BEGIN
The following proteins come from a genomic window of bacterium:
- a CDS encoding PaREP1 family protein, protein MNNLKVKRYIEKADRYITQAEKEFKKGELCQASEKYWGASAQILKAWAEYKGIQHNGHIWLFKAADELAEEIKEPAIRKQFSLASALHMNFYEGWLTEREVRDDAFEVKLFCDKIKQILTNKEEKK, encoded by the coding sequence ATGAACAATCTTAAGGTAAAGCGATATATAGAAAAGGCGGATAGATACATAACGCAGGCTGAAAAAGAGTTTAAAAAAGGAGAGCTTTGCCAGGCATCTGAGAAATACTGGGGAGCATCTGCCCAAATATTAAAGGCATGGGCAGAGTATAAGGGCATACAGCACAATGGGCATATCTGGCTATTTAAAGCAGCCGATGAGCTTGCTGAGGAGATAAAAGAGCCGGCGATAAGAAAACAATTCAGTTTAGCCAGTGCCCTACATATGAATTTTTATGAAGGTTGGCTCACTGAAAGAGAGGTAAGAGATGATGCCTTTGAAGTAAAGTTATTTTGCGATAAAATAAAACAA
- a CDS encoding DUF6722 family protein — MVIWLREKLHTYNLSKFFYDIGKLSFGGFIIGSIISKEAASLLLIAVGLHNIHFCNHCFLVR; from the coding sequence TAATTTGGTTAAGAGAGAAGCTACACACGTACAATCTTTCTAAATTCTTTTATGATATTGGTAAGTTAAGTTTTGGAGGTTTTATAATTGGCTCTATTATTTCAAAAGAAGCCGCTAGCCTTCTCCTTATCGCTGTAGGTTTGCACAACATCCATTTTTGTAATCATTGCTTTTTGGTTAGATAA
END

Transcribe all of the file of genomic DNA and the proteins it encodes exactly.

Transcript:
The following proteins come from a genomic window of bacterium:
- a CDS encoding PaREP1 family protein, protein MNNLKVKRYIEKADRYITQAEKEFKKGELCQASEKYWGASAQILKAWAEYKGIQHNGHIWLFKAADELAEEIKEPAIRKQFSLASALHMNFYEGWLTEREVRDDAFEVKLFCDKIKQILTNKEEKK, encoded by the coding sequence ATGAACAATCTTAAGGTAAAGCGATATATAGAAAAGGCGGATAGATACATAACGCAGGCTGAAAAAGAGTTTAAAAAAGGAGAGCTTTGCCAGGCATCTGAGAAATACTGGGGAGCATCTGCCCAAATATTAAAGGCATGGGCAGAGTATAAGGGCATACAGCACAATGGGCATATCTGGCTATTTAAAGCAGCCGATGAGCTTGCTGAGGAGATAAAAGAGCCGGCGATAAGAAAACAATTCAGTTTAGCCAGTGCCCTACATATGAATTTTTATGAAGGTTGGCTCACTGAAAGAGAGGTAAGAGATGATGCCTTTGAAGTAAAGTTATTTTGCGATAAAATAAAACAA
- a CDS encoding DUF6722 family protein — MVIWLREKLHTYNLSKFFYDIGKLSFGGFIIGSIISKEAASLLLIAVGLHNIHFCNHCFLVR; from the coding sequence TAATTTGGTTAAGAGAGAAGCTACACACGTACAATCTTTCTAAATTCTTTTATGATATTGGTAAGTTAAGTTTTGGAGGTTTTATAATTGGCTCTATTATTTCAAAAGAAGCCGCTAGCCTTCTCCTTATCGCTGTAGGTTTGCACAACATCCATTTTTGTAATCATTGCTTTTTGGTTAGATAA